Reviewed by Rod McLary
Bluebird is a sprawling novel set in the fictitious small town of Bluebird located just across the bay from Ocean City. It could be anywhere but the descriptions of the town’s characters place it squarely in Australia. Most readers would recognise – and perhaps some may even know – many of the protagonists in this brilliant new novel by Malcolm Knox.
The novel is in three parts imaginatively entitled First Part, This Part and Last Part. Each part is introduced by a section in italics called ‘Bird’s eye’ narrated by what may be a seagull but is actually one of the characters in her role as puppet master.
Like other small towns on the east coast, Bluebird has recently been discovered by the developers and the old Bluebird is beginning to disappear building by building and life style by lifestyle. However, Gordon Grimes and one or two others are fighting a rear-guard action to protect their idyllic way of life and to preserve something of the old Bluebird. Gordon lives in the Lodge – itself earmarked for redevelopment – whose ownership is rather confused. He shares the Lodge with Leonie his step-mother-in-law, Kelly his estranged wife, their sixteen-year-old son Ben, Lou his goddaughter, and a number of hangers-on who go by the names of Dog, Red Cap, Japan Ned, Tonsure Man and Firie Sam. All the latter names clearly demonstrate the Australian predilection for nicknames.
To add to this eclectic mix are the remnants of the previous generation – the men and women who ran the town as if it were their own private fiefdom. There is Tony Eastaugh – the one-time president of the bowls club, the chamber of commerce and more recently of the surf club where he demonstrated an interest in spying on pre-pubescent boys in the changing rooms; there is Gordon’s father Ron Grimes now in a nursing home but still exercising an iron control over his son and his wife Norma; and there is Leonie widow of Noel Chidgey [who made his fortune from gambling and associated activities in what is ironically called the Hilton], puppet master and step-mother of Kelly.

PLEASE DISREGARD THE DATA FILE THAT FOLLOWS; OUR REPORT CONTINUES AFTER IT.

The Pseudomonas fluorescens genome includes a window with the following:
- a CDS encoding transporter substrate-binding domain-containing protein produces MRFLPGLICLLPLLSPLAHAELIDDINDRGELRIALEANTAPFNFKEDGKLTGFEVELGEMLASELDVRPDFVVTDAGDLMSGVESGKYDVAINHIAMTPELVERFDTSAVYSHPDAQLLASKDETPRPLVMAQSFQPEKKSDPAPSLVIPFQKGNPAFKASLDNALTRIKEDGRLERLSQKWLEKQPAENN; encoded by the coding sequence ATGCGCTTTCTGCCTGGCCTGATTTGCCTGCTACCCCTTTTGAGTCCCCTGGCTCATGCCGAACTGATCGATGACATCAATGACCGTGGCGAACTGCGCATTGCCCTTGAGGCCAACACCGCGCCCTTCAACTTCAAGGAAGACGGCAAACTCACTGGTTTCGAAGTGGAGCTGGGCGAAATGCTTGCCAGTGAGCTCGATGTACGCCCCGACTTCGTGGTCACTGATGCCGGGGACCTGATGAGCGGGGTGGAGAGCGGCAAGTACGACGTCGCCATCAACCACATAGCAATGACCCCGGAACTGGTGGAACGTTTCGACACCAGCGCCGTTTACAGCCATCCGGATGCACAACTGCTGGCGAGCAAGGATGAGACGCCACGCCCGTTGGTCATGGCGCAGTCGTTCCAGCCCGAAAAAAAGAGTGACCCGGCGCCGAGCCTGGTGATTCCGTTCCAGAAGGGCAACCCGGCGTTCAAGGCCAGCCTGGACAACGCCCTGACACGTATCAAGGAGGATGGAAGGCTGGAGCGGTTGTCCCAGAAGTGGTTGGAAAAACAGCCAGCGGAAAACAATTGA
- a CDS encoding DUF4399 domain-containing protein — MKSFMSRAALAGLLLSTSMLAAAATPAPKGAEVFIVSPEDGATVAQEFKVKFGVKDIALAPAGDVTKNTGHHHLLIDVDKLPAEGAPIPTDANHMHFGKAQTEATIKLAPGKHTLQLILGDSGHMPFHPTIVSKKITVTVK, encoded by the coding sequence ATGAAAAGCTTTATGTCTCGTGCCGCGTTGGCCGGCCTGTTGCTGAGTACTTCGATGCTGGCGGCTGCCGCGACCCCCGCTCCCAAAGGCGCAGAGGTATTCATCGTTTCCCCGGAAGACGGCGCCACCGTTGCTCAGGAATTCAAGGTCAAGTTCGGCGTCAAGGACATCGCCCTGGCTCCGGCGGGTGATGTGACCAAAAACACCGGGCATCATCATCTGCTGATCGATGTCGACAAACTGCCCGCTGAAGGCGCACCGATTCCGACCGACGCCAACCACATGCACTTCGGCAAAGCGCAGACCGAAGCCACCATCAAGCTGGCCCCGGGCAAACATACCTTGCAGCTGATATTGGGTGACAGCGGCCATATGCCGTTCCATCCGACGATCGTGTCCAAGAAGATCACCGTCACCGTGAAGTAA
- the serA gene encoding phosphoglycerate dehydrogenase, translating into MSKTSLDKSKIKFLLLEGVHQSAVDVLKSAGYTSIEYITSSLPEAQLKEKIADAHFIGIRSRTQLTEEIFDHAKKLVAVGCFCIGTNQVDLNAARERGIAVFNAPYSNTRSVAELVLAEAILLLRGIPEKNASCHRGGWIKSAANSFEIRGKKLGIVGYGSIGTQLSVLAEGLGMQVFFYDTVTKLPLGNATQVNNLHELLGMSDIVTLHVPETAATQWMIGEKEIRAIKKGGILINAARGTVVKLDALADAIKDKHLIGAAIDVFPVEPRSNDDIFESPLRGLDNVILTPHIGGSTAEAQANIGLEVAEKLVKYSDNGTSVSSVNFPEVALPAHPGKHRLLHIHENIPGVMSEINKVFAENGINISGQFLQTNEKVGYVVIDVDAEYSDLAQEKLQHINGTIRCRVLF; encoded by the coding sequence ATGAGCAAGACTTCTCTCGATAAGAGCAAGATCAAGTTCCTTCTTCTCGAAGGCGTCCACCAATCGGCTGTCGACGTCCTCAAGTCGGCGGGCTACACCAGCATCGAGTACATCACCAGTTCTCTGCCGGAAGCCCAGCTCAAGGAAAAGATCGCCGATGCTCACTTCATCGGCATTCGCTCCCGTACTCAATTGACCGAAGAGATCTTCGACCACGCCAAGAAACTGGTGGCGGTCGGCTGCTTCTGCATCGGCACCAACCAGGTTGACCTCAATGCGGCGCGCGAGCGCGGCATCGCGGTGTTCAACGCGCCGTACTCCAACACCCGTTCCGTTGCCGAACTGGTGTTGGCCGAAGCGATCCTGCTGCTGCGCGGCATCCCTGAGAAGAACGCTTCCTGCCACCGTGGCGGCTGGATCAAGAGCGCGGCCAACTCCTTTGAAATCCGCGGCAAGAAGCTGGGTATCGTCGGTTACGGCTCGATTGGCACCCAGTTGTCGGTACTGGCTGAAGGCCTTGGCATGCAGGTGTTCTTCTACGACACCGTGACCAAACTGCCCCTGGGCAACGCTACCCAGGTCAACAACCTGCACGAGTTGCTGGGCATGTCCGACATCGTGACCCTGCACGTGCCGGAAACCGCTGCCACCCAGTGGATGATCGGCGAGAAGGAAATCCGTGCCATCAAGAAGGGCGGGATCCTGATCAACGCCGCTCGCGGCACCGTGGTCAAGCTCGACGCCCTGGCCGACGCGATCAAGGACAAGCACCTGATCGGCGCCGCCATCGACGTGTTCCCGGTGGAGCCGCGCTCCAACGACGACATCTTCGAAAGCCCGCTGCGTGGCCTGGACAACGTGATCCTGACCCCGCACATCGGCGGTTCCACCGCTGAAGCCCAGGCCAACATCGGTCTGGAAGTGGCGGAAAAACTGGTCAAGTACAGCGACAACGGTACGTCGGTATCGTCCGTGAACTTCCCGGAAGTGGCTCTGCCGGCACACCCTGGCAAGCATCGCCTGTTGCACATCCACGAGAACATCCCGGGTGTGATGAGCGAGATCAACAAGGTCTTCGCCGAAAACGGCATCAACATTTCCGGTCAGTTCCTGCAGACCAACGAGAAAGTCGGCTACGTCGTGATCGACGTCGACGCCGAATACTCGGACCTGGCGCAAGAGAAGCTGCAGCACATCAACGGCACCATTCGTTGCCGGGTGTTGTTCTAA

Each of these characters is sharply and accurately drawn and this sharpness avoids the likelihood of the reader confusing one character with another. In addition, each character is interesting – and often engaging – in his/her own right and each contributes to the trajectory of the narrative.
But behind the skirmishes with each other and with the developers are hidden secrets and lies which in some cases – especially Gordon’s – have had consequences which could never have been foreseen at the time and now cannot be redressed. As is often the case when secrets are finally disclosed to others, the disclosure is of no help to anyone – it simply and unfairly shares the burden with those who are blameless. As Ben says when his father Gordon finally explains what happened to Gordon’s brother forty-two years before: ‘Now I’ve got the secret too. … What do I do with your secret? Did you think about that? 
This is not by any means the only secret kept in Bluebird. One by one, they are exposed and some have serious consequences. As one character says ‘Bluebird whispers a history of self-concealment’ . The author rather artfully devises a major event in the town which affects everyone and leads to the disclosure of these other secrets. Finally, truths can be told and this shedding of secrets allows the key characters to take control of their futures in ways which had not occurred before.
Over and above the narrative, though, is the author’s description of the dismantling of the old culture of Bluebird without any loss of affection shown for the people individually or collectively. The author clearly cares for Bluebird and its inhabitants – the remnants of a small town built around sun, surf and surfing. However, there is at the same time a recognition that these towns have a ‘use-by’ date which suggests an inevitability to the events which transform Bluebird.
In its entirety, Bluebird is characterised by sharply-observed interactions and descriptions of the relationships between the characters; and particularly of the interactions between Gordon and his parents – either together or separately. Their interactions show how the influence and control parents have of their children does not stop when the children become adults. The task of the child [now an adult] is to break that control without breaking the relationship – quite a task – and one which almost exceeds Gordon’s capacity. The resolution of this is a pleasure to read.
Malcolm Knox is an acclaimed writer, novelist and journalist who has won – among others – the Ned Kelly Award, Human Rights Commission Award, and Walkley Awards for Investigative Journalism, Magazine Writing and Sports Reporting. Bluebird is his sixth novel and follows The Wonder Lover .
by Malcolm Knox
Allen & Unwin
ISBN 978 1 76087 742 2